2019 Nobel Prize Award in Chemistry


Three scientists on were awarded the Nobel Prize in Chemistry for their contributions to the development of lithium-ion batteries, which have reshaped energy storage and transformed cars, mobile phones and many other devices in an increasingly portable and electronic world.

šŸ”² The prize went to John B Goodenough of the University of Texas; M Stanley Whittingham of the State University of New York at Binghamton; and Akira Yoshino of Asahi Kasei Corporation and Meijo University in Japan.

šŸ”² The Nobel committee said the lithium-ion battery has its roots in the oil crisis in the 1970s, when Whittingham was working to develop methods aimed at leading to fossil fuel-free energy technologies.

OTHER DETAILS :

šŸ”²  Prize founder Alfred Nobel, a Swedish industrialist who invented dynamite, decided the physics, chemistry, medicine and literature prizes should be awarded in Stockholm, and the peace prize in Oslo.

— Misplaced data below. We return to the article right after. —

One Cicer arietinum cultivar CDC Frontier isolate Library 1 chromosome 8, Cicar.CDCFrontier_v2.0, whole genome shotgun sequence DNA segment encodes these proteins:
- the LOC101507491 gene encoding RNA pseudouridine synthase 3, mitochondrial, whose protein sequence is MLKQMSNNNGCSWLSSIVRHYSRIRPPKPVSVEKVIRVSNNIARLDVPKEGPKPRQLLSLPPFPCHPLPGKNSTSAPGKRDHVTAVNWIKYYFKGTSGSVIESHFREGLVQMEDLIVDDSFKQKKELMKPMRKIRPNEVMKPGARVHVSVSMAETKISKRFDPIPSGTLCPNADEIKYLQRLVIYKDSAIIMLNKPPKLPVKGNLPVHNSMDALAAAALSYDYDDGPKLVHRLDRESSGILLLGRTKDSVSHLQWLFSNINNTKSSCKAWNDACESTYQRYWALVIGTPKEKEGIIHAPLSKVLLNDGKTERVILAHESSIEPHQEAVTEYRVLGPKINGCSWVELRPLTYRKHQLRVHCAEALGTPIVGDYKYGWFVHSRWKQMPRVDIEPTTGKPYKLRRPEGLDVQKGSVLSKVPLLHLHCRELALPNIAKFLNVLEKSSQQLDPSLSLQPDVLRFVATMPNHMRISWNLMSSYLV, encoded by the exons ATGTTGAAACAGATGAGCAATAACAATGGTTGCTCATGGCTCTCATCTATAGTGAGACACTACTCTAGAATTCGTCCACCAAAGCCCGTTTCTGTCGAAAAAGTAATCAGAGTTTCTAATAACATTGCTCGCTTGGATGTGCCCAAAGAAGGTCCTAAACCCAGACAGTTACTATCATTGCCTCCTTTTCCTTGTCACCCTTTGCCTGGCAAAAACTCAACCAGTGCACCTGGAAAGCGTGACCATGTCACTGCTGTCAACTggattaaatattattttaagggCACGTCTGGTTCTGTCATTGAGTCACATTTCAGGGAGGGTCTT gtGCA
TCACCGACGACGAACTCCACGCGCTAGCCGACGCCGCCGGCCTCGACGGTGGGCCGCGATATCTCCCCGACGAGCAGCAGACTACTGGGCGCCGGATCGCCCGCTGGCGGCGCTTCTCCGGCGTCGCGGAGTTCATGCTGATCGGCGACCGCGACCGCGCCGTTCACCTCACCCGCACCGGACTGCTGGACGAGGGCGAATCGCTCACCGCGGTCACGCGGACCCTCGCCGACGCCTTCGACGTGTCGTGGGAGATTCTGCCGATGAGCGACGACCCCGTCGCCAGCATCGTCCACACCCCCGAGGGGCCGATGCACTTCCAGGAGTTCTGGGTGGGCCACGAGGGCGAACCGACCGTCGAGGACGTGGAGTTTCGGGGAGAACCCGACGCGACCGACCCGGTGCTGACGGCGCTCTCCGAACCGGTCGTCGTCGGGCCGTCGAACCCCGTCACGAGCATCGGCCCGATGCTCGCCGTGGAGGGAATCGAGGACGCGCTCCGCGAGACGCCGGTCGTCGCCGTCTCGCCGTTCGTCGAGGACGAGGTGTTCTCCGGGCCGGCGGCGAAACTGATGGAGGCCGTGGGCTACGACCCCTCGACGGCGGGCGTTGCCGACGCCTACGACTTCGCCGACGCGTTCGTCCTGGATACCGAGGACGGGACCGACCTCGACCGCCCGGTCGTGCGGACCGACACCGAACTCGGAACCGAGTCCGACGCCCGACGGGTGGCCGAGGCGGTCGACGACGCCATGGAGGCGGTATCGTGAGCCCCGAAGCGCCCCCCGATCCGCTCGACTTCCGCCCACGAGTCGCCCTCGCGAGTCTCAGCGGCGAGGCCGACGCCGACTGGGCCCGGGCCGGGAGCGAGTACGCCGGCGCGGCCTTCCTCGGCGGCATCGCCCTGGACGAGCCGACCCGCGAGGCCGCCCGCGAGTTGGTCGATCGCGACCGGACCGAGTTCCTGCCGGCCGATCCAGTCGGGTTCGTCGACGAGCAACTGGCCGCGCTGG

šŸ”² The prizes come with a 9-million kronor ($918,000) cash award, a gold medal and a diploma that are conferred on December 10 the anniversary of Nobel's death in 1896 in Stockholm and in Oslo, Norway.


M. Stanley Whittingham
In the 1970s, he used titanium disulphide as cathode and tithium, which is highly reactive, as anode. When put together, it generated two volts of electricity


John B. Goodenough
In the 1980s, he replaced titanium disulphide with cobalt oxide as the cathode.
 
šŸ”² The battery's potential doubled becasue of oxide in the cathode but the use of reactive lithium remained a concern.


Akira Yoshino
He replaced lithium with petroleum coke, which drew the Li-ions towards it.

šŸ”² Once the battery was operational, the ions and electrons flowed towards the cobalt oxide cathode.

The first commercially viable lithium-ion battery was developed by Akira Yoshino
in 1991

How does a battery work?

šŸ”² Electricity is the flow of electrons from one atom to another.

šŸ”² In a battery, electrons flow from the negative electrode the anode to the positive one the cathode, producing electricity




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